My first article for MyEugene on the Olde English Flea Market:
Old England meets odd Eugene at the Olde English Flea Market
BY DAVID OZAB ON JUNE 13, 2011
Eugene Flea Market held Sundays, 9 am-4 pm, through August
Seven o’clock on Sunday morning. An empty lot. Cars begin arriving one by one, slowly lining up aside a row of trees. Car trunks pop open. People pull out tables and unpack boxes filled with trinkets, knick-knacks, and collectables.
An hour passes, and more cars arrive. A second row of tables lines up alongside the first. A lady makes tea and scones, while her husband greets vendors, collecting payments and directing each one to an assigned spot. He looks up at the grey sky and hopes the rain will hold off until the evening. More cars enter. A third row of tables, and then a fourth assemble as another hour passes. Everyone’s ready. The event begins as customers file in.
This could be any one of a countless number of English “car boot sales” (boot being the English word for trunk) that Graham Timmins remembers from his native Manchester. But this parking lot is six thousand miles away from Manchester, in Eugene Oregon, and Graham and his American-born wife Zeeta aren’t customers—they’re the proprietors of The Olde English Flea Market, open every Sunday, 9 a.m. to 4 p.m., through August.
“We’re trying to make it really, really fun,” says Zeeta, “and bring a little bit of ‘English’ to Eugene.”
Of course, the cultural exchange goes both ways as evidenced by some of the more unique vendors.
“It’s the one place you can get a head without it costing you an arm and a leg,” says Alex Conrady of Mannequin Head Recycling Project who launches into his sales pitch alongside two rows of creatively decorated mannequin heads—everything from aliens to vampires to Cruella DeVil. “We recycle them through cosmetology schools and they get scholarships in exchange . . . Some of the heads we designed ourselves and some of them, like Cruella up there, were done by students.”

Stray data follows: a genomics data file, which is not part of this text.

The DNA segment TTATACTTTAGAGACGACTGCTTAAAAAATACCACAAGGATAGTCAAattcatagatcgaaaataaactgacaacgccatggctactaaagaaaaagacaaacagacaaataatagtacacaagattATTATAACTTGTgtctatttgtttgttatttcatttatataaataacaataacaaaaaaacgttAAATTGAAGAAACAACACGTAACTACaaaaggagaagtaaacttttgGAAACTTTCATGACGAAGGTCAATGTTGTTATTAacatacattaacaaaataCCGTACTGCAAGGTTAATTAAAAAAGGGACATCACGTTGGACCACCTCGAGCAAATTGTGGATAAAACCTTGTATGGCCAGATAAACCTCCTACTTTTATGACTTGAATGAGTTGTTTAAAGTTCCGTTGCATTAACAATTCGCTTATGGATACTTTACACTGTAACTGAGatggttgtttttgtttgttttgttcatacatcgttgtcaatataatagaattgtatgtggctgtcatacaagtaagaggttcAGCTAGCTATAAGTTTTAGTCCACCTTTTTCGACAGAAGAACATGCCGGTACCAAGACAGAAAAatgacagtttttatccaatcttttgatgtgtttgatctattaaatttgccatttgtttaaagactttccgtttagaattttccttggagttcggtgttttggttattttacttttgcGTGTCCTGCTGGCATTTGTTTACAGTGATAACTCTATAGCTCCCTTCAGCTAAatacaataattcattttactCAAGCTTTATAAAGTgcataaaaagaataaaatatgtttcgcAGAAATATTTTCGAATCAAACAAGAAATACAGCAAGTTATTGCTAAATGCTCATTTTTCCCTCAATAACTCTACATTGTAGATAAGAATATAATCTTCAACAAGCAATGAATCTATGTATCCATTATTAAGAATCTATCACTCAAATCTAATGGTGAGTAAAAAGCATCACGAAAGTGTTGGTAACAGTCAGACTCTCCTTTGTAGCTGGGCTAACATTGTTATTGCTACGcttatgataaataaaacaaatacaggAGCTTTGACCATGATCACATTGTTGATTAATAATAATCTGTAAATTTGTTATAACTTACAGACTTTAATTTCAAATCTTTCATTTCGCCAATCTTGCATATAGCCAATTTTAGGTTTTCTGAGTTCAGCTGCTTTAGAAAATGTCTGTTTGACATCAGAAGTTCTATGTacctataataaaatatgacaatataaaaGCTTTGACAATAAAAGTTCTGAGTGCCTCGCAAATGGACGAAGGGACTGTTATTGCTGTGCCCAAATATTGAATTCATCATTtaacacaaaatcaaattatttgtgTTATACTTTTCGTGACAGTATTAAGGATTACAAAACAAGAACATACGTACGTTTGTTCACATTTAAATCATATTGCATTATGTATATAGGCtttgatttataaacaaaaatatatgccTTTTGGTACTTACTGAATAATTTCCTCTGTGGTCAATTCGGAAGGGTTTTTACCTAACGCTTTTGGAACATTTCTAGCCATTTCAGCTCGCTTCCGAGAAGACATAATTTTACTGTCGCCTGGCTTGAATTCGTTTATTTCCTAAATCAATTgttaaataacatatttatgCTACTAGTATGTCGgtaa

The display is both ecological and unnerving—the perfect Eugene combination.
More recycling is in evidence at Bob’s Novelty Planes stand. A former pilot himself, Bob Sigler has been fashioning replica biplanes out of old beer and soda cans for over forty years. “I’ve sold, probably, thirty thousand of these. I ship them all over the world.” He lists his customers: “bars, Mexican restaurants . . . these with the Coke and Pepsi are for the kids.” It’s a colorful, eye-catching display that keeps Bob busy chatting with customers.
Meanwhile, a balloon artist walks up and down the rows plying his trade. First he makes a bee and hands it to a customer. “Now we’re gonna do charades,” he tells her. He blows up a small red balloon and pulls the end through the middle, making a short stem. “What does that look like?”
“OK, and this is a bee, right? As I put them up say what they are.”
“Apple . . . bee . . . apple . . .bee . . . Applebee’s.”
Down the aisle from the balloon artist, a row of adorable stuffed animals sit inside balloons of their own, each topped by a decorative bow. Lorie Perkins runs the Heaven Bound Creations (which is sponsored by Joker Face Entertainment) stand, with all the proceeds going to find a cure for cancer.
“I just lost my husband to cancer and I made a promise to him that I would continue supporting the cause.” She started selling the balloons three months ago in “little places that are up-and-coming.” Next weekend, she’ll set up her table outside the Wal-Mart on West 11th, and at the end of July, she’ll be part of Heaven Bound Creations’ Relay for Life team.
She has big hopes for the Relay this year: “I’m trying to beat the record and get a hundred walkers.”
Not everything at the market is as attention-getting as the mannequin heads or the beer-can biplanes, or as inspiring as Heaven Bound Creations, but the wide variety of items promises something special for every shopper: Jewelry, wood crafts, books, board games, clothes, metal ware—anything you’d find at a flea market or a garage sale you’ll find here.
Admission is free to shoppers—$25 to $35 for sellers—and according to Zeeta, next week’s entertainment will include “a belly dancer with a lizard on her shoulder.”
The Olde English Flea Market will be held every Sunday, from 9 a.m. to 4 p.m. through August.The event is located in the parking lot of the Eugene Masonic Lodge, 2777 Martin Luther King Jr. Blvd, across from PK Park.
Zeeta will be serving tea and scones at the information booth starting at 10 a.m. until they run out.
For more information visit the event website.
UPDATE: MyEugene.org ceased operations in May, 2012. The site is down and currently for sale. I have reposted my complete articles on this site. (11/6/2012)